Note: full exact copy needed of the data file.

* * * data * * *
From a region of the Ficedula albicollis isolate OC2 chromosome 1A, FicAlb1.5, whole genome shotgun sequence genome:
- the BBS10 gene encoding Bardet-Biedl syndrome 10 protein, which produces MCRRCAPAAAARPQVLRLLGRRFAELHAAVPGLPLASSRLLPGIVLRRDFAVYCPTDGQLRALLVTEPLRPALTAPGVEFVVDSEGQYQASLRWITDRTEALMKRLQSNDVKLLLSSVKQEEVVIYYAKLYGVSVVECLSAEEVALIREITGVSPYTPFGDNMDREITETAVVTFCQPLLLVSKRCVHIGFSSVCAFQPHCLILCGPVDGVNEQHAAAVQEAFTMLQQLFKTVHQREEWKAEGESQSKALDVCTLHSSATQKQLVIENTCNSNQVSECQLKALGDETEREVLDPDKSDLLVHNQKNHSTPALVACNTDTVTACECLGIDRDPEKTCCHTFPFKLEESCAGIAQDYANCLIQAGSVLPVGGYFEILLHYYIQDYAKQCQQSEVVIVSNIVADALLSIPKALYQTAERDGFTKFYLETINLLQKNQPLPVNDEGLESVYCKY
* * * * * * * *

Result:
From a region of the Ficedula albicollis isolate OC2 chromosome 1A, FicAlb1.5, whole genome shotgun sequence genome:
- the BBS10 gene encoding Bardet-Biedl syndrome 10 protein, which produces MCRRCAPAAAARPQVLRLLGRRFAELHAAVPGLPLASSRLLPGIVLRRDFAVYCPTDGQLRALLVTEPLRPALTAPGVEFVVDSEGQYQASLRWITDRTEALMKRLQSNDVKLLLSSVKQEEVVIYYAKLYGVSVVECLSAEEVALIREITGVSPYTPFGDNMDREITETAVVTFCQPLLLVSKRCVHIGFSSVCAFQPHCLILCGPVDGVNEQHAAAVQEAFTMLQQLFKTVHQREEWKAEGESQSKALDVCTLHSSATQKQLVIENTCNSNQVSECQLKALGDETEREVLDPDKSDLLVHNQKNHSTPALVACNTDTVTACECLGIDRDPEKTCCHTFPFKLEESCAGIAQDYANCLIQAGSVLPVGGYFEILLHYYIQDYAKQCQQSEVVIVSNIVADALLSIPKALYQTAERDGFTKFYLETINLLQKNQPLPVNDEGLESVYCKY